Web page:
The Prüfening dedicatory inscription (Prüfeninger Weiheinschrift), a high medieval inscription created in 1119 in Prüfening Abbey, a former Benedictine monastery, in Regensburg, Germany, was produced by stamping individual carved wooden Roman square capitals into clay, using the typographic principle in which identical pre-formed letters were repeated. This may be the earliest precisely datable application of the typographic principle in Europe.
The inscription, attached to one of the main pillars of the church,
"reports the consecration act of the monastery in honour of St. George, carried out by the two bishops Otto of Bamberg and Hartwig of Regensburg. The inscription plate specifies the year of the act and, by implication, its own date as 1119 (•MCXVIIII•). It was made of baked clay, painted over in an alternating, red white pattern, and is approximately 26 cm wide, 41 cm high and 3 cm thick, with a crack running through its entire breadth. The sunk letterforms are the classical capitalis monumentalis or Roman square capitals. . . .
"The unusual sharpness of the inscription letters has long led epigraphists to believe that they were not carved by hand into the clay. The typographic character of the inscription was recently demonstrated in a systematic examination of the text body by the typesetter and linguist Herbert Brekle. His findings confirm that the text was produced with a printing method similar to that of the Phaistos Disc: The 17-line text was created by pressing individual, pre-formed stamps (probably made of wood) into the soft clay in a way that, for each letter which occurred more than once, the same letter stamp was re-used, thereby producing identical imprints throughout the text. Thus, the essential criterion for typographic text production was met, namely the repeated use of identical types for a single character. In applying this technique, it is not relevant that the Prüfening inscription was made by stamping letters into the clay and not − as later practiced by Gutenberg − by printing on paper, since neither the technical execution nor the print medium define movable type printing, but rather the criterion of type identity:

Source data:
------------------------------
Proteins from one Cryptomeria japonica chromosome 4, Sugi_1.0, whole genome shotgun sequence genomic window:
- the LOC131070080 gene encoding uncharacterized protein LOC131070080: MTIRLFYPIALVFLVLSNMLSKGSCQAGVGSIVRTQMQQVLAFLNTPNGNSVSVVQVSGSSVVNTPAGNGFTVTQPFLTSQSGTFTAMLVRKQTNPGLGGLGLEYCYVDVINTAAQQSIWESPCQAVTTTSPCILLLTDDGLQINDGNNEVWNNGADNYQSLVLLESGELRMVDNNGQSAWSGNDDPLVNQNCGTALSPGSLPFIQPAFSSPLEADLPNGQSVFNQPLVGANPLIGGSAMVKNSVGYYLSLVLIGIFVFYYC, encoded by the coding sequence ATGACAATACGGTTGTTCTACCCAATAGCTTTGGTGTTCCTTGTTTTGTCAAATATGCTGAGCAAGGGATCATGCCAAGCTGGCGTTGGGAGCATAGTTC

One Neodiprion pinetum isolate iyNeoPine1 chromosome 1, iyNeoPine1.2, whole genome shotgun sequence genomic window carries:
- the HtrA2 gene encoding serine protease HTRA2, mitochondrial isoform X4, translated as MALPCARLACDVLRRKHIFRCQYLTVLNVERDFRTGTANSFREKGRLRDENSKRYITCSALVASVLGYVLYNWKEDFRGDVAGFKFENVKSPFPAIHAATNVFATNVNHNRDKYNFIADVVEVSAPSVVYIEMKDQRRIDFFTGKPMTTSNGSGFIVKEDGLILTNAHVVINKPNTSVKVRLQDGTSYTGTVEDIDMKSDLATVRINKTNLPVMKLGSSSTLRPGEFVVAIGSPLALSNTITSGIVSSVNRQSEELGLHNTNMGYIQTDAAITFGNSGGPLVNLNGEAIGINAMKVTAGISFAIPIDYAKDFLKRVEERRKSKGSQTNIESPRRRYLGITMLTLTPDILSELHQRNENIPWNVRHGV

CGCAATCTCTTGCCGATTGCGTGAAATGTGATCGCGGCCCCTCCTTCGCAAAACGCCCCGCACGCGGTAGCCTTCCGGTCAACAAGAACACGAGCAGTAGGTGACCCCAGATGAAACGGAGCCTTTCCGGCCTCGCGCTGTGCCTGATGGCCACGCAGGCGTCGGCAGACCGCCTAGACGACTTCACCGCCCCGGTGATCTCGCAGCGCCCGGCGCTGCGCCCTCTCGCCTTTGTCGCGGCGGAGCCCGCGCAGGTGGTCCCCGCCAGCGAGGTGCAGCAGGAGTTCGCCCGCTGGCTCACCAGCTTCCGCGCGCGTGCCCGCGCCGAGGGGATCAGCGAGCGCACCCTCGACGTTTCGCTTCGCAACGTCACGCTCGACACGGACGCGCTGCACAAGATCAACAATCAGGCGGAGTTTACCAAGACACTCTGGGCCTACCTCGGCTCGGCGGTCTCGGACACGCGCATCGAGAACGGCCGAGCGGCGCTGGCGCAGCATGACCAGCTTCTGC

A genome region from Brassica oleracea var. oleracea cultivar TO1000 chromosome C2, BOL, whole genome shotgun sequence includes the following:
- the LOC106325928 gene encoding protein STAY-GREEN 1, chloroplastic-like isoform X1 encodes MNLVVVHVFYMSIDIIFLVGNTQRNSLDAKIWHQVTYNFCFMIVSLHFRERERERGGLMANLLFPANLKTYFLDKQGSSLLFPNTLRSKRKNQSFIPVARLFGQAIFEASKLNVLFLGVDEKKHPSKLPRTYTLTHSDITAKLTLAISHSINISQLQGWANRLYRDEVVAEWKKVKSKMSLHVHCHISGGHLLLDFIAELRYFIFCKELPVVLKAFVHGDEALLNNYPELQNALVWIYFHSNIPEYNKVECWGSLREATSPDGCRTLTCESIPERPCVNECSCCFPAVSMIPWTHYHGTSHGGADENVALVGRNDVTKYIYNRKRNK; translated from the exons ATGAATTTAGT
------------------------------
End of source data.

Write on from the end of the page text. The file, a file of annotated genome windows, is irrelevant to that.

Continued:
"The defining criterion which a typographic print has to fulfill is that of the type identity of the various letter forms which make up the printed text. In other words: each letter form which appears in the text has to be shown as a particular instance ('token) of one and the same type which contains a reverse image of the printed letter.
"By projecting the text letters one upon the other (e.g., all 'A's onto one another) at high magnification, the consistent type identity of the dedicatory inscription could be demonstrated beyond doubt. An additional indication that its creator had worked with reusable types is the marked tendency of some letters to tilt to the right or left; in those case the artisan apparently did not succeed in setting up the letter stamps completely parallel to the lateral borderline of the plate. The evidence of the skewed letters, but most importantly the observation that the type token criterion was met throughout the text prove the 'typographic character of the Prüfening dedicatory inscription with certainty.'
"A fragment of another inscription plate found close to the monastery indicates that the Prüfening abbey inscription did not remain an isolated phenomenon, but that at least locally the typographic production method was applied more frequently" (Wikipedia article on Prüfening inscription, accessed 10-31-2012).